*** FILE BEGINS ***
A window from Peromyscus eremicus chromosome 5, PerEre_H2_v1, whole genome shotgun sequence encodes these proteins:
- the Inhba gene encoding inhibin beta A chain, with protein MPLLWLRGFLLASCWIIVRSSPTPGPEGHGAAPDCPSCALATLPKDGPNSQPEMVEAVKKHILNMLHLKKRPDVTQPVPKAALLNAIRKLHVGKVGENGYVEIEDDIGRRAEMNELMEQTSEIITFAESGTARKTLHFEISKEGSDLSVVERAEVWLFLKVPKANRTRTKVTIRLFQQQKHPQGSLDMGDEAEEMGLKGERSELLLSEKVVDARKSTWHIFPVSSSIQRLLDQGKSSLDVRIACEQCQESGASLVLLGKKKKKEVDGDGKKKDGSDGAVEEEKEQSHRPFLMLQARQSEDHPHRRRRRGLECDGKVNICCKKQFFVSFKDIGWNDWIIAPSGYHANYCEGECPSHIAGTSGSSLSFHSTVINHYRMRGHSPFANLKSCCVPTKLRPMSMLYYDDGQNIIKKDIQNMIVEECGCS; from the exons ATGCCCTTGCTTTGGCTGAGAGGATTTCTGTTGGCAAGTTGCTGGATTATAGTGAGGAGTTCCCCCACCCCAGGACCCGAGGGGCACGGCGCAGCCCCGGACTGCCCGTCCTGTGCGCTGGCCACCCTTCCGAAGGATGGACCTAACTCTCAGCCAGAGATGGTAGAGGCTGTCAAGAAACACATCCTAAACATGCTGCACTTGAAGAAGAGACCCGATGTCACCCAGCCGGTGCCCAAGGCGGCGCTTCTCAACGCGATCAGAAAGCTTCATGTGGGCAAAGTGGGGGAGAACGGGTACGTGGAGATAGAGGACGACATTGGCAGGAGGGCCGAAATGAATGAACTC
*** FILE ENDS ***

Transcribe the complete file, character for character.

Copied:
A window from Peromyscus eremicus chromosome 5, PerEre_H2_v1, whole genome shotgun sequence encodes these proteins:
- the Inhba gene encoding inhibin beta A chain, with protein MPLLWLRGFLLASCWIIVRSSPTPGPEGHGAAPDCPSCALATLPKDGPNSQPEMVEAVKKHILNMLHLKKRPDVTQPVPKAALLNAIRKLHVGKVGENGYVEIEDDIGRRAEMNELMEQTSEIITFAESGTARKTLHFEISKEGSDLSVVERAEVWLFLKVPKANRTRTKVTIRLFQQQKHPQGSLDMGDEAEEMGLKGERSELLLSEKVVDARKSTWHIFPVSSSIQRLLDQGKSSLDVRIACEQCQESGASLVLLGKKKKKEVDGDGKKKDGSDGAVEEEKEQSHRPFLMLQARQSEDHPHRRRRRGLECDGKVNICCKKQFFVSFKDIGWNDWIIAPSGYHANYCEGECPSHIAGTSGSSLSFHSTVINHYRMRGHSPFANLKSCCVPTKLRPMSMLYYDDGQNIIKKDIQNMIVEECGCS; from the exons ATGCCCTTGCTTTGGCTGAGAGGATTTCTGTTGGCAAGTTGCTGGATTATAGTGAGGAGTTCCCCCACCCCAGGACCCGAGGGGCACGGCGCAGCCCCGGACTGCCCGTCCTGTGCGCTGGCCACCCTTCCGAAGGATGGACCTAACTCTCAGCCAGAGATGGTAGAGGCTGTCAAGAAACACATCCTAAACATGCTGCACTTGAAGAAGAGACCCGATGTCACCCAGCCGGTGCCCAAGGCGGCGCTTCTCAACGCGATCAGAAAGCTTCATGTGGGCAAAGTGGGGGAGAACGGGTACGTGGAGATAGAGGACGACATTGGCAGGAGGGCCGAAATGAATGAACTC